Problems Caused By Contact Lenses & Ways To Prevent These Problems

Many people feel comfortable wearing Contact Lenses as they make their life easier without the hassle of scratching, losing or fixing eye glasses. But, at the same time, it is important to use the Contact Lenses safely and this needs some effort on the wearer’s end. It is easy for most of wearers to skip the cleaning of Lenses or to swim while wearing them or go to sleep without taking them out but any of these things can cause various problems with the eyes. If you experience any eye problem then immediately stop wearing Contact Lenses and consult the doctor. The problems caused by Contact Lenses can be solved easily if you promptly get the treatment of the underlying problem.

Let’s see the early signs of eye problem, various types of Contact problems and ways to prevent these problems:

What are common signs of the eye problem caused by Contact Lenses?

Any type of eye problem whether it is minor such as Dry Eyes or serious infections can have same symptoms. So, in order to protect your vision and eye health, it is essential to consult the ophthalmologist when you experience the symptoms of blurred vision, burning sensation, itching, pain, or stinging in the eyes, redness in eyes, sensitivity of light, feeling of sand in eyes, more tears or other fluid coming in the eyes.

What are various types of problems caused by Contact Lens?

Some common types of eye problems happen when the Contact Lenses are not appropriate according to the size, shape and condition of your eyes or when you don’t follow the safety instructions of the doctor to keep the Lens clean, include:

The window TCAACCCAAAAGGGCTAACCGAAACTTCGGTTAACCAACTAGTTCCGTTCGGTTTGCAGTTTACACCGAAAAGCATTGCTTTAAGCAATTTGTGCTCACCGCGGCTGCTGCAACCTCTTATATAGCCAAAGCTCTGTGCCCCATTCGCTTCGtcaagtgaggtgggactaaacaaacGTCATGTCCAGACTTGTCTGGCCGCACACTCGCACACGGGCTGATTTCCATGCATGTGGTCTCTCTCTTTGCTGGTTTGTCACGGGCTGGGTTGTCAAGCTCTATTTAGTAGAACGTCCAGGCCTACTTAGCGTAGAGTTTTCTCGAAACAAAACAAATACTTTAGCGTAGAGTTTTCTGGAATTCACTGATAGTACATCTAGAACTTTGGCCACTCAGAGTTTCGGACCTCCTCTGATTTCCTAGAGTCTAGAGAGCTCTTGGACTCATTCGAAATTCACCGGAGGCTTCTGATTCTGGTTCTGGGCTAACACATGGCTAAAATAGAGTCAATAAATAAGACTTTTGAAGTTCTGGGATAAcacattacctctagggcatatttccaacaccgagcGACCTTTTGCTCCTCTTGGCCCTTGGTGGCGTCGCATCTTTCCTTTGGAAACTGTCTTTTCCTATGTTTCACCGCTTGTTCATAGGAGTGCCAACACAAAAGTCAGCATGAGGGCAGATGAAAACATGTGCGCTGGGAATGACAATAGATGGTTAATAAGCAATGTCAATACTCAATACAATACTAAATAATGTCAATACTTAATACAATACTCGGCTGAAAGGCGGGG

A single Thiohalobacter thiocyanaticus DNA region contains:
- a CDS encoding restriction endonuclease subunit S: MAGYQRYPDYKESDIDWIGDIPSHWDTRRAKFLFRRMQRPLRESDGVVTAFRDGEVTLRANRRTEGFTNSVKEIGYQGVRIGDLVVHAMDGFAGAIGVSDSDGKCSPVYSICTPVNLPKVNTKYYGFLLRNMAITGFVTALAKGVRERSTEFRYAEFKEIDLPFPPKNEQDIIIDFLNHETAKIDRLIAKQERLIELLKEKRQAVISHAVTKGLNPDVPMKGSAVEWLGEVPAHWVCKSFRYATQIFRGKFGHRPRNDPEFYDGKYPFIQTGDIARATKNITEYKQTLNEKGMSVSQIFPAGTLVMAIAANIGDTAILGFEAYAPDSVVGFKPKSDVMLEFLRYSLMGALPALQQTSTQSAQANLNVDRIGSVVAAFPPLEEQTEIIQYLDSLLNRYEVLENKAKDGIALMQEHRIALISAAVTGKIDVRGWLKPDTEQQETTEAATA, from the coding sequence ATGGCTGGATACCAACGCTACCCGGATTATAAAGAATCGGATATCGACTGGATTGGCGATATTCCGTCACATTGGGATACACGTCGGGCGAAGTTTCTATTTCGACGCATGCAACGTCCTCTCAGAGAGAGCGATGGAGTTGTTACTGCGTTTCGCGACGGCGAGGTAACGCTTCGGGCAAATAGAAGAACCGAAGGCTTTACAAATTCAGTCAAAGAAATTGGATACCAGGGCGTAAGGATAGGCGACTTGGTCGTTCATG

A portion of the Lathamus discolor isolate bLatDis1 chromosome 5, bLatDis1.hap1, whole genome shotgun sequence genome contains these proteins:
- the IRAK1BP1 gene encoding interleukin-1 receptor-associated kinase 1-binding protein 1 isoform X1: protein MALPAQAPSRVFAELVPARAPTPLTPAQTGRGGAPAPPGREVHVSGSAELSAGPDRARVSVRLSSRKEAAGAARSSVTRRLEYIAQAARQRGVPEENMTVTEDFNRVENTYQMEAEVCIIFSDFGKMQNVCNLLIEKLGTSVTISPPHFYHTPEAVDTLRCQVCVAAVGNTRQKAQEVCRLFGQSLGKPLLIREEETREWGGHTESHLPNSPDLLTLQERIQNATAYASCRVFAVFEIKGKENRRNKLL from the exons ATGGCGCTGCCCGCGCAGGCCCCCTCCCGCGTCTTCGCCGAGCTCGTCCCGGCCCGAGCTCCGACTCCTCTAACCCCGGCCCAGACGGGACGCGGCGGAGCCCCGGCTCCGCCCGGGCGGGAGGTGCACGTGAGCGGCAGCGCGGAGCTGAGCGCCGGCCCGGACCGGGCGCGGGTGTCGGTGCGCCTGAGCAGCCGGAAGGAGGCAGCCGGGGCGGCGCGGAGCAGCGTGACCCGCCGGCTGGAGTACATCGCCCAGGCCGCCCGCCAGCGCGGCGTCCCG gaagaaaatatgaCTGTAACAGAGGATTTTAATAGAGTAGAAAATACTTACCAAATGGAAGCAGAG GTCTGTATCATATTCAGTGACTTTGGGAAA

Infections:

Most of the eye infections that are linked to Contact Lenses are caused by bacteria while some are also caused by certain types of germs. These infections can lead to swelling in the cornea, which is a front surface of the eye. If these infections left untreated then they can cause deep scarring and even vision loss. Usually, the ophthalmologist prescribes antibiotic eye drops to kill the germs that are causing the infection.

Conjunctivitis:

The condition of conjunctivitis is also called as “pink eye”. This condition causes swelling and redness on the eyelids. There are different types of conjunctivitis but with the use of contacts, the most common type is called as giant papillary conjunctivitis. It is a kind of allergic reaction in which your body sees that Lens is something foreign substance that shouldn’t be there and so tries to fight it.

If the symptoms are mild then there is no need to get the treatment because they can go away on their own. But, if the symptoms are severe then the ophthalmologist prescribes topical steroids or anti-inflammatory drugs to treat the underlying symptoms. You also may need to stop wearing the contacts for some time. The doctor may also recommend wearing a different type of Lens.

Hypoxia:

The cornea, a clear protective layer that covers the front of the eye, gets most of its oxygen directly from the air. The Contact Lens that sits on top of the cornea may block the oxygen that is needed by this front layer, which results in the condition called as Hypoxia. When this condition occurs, the cornea gets swell leading to some more serious problems mainly cloudy vision.

Hypoxia is more common among those who wear Lenses for extended period of time or those sleep with their Lenses in. The ophthalmologist gives you steroid to put into the eyes for treating swelling and preventing the condition from getting worse. He/she also recommends you to switch to that Contact Lens which allows more oxygen into the cornea.